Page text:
In assembling the device, a conventional tank 17 may have its upper endplate 2S removed through removal of nuts 24a which, in conjunction with bolts 24b, retain the endplates 25 and 26 in place on cylindrical casing 2.4. Thereafter, the device 29 can be inserted, the overall length between the baflies being just slightly greater than the distance between the endplates 25 and 26 so that the device 29 is compressively secured within the casing 24 in an immobilized condition.

I have found that the lower baffle 31 is especially eifective in preventing aeration of oil or other hydraulic fluid when the fluid is returned to the casing 24. The upper baffle plate 30 cooperates with the remaining structure of the assembly 29 in effectively immobilizing the lower bafile plate 31 and since the assembly 29 is symmetrical about a horizontal center line, there can be no error in assembling the equipment. Further, the upper bafile 3t imparts a desirable circular movement to the air flow.

While, in the foregoing specification, I have set forth an embodiment of the invention in considerable detail for the purpose of explaining the invention, many variations in these details may be perceived by those skilled in the art without departing from the spirit and scope of the invention.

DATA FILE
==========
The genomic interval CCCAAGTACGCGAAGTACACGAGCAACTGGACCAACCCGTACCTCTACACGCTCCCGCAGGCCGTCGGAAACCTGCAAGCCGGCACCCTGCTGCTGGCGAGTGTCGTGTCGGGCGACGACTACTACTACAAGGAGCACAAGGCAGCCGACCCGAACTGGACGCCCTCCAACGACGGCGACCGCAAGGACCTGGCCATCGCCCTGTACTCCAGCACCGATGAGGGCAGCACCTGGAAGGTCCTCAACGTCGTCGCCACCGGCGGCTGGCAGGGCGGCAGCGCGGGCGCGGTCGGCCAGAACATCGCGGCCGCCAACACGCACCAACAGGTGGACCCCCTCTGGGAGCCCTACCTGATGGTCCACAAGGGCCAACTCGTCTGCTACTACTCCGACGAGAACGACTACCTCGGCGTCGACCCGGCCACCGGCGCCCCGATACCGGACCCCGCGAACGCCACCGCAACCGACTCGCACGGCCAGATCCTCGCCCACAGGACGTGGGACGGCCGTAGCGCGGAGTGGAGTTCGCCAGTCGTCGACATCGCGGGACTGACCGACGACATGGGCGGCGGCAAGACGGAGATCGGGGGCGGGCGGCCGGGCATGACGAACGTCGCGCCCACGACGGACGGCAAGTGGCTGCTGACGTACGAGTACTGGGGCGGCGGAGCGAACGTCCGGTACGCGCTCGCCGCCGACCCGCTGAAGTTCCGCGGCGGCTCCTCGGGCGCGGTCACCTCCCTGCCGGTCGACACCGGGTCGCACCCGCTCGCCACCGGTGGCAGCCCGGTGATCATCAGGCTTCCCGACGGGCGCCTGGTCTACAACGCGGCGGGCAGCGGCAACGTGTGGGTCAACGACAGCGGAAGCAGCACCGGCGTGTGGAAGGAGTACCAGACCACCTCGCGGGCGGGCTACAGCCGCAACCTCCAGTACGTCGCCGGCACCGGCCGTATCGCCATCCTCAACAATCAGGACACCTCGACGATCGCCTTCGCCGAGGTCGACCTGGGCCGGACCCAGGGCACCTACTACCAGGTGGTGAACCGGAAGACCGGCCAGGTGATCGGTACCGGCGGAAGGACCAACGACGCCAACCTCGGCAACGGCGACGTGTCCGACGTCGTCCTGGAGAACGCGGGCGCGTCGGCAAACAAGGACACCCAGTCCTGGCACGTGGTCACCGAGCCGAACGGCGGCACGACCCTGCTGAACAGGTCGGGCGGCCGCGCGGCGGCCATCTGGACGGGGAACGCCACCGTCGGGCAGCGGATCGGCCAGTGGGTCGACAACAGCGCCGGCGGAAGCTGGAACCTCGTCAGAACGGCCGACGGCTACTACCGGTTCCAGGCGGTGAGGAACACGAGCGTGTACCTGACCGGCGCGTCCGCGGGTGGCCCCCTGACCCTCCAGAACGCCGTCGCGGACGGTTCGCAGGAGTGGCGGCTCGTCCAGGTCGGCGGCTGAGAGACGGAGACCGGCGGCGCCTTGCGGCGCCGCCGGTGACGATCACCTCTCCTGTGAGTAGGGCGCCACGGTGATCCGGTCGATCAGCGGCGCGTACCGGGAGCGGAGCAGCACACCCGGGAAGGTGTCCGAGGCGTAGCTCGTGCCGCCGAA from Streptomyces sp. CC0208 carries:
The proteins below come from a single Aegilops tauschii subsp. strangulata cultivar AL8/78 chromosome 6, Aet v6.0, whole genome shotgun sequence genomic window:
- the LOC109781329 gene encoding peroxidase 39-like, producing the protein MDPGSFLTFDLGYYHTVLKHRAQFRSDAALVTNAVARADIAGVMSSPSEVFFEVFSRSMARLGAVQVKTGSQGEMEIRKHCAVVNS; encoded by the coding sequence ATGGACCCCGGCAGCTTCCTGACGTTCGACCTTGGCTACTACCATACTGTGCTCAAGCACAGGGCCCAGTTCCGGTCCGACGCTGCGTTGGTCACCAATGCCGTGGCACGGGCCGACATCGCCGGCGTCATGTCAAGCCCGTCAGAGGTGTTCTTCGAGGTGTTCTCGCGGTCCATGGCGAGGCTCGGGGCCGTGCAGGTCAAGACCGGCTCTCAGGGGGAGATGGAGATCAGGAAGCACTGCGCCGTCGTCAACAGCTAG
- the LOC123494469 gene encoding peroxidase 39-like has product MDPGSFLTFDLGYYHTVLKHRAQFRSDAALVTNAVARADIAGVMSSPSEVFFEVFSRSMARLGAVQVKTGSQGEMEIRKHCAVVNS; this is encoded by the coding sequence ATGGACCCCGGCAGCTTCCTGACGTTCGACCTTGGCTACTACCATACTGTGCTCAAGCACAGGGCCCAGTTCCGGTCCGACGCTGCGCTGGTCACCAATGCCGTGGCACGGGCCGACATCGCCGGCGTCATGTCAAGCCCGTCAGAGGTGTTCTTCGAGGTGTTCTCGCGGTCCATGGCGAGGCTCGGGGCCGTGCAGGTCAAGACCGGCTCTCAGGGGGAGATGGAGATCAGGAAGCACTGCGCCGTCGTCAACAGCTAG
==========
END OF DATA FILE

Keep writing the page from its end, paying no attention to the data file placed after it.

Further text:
I claim:

1. In a hydraulic reservoir for a hydraulic cylinder and piston unit, a vertically-extending, closed-ended cylindrical tank defined by a cylindrical side wall and flat upper and lower end walls and equipped with an air flow port at its upper end wall and a liquid flow port in its lower end wall, means for supplying compressed air coupled to said air flow port, said liquid flow port being coupled to said hydraulic cylinder and piston unit, an improved batfie structure for said reservoir comprising:

(A) a plate-like baflle element positioned adjacent to but spaced from the lower end wall of said tank in covering relation with said liquid flow port, and

(B) means in said tank fixing said baffle element in position,

said baffle element including a body equipped with a plurality of generally radially-extending, circumferentially spaced-apart cuts,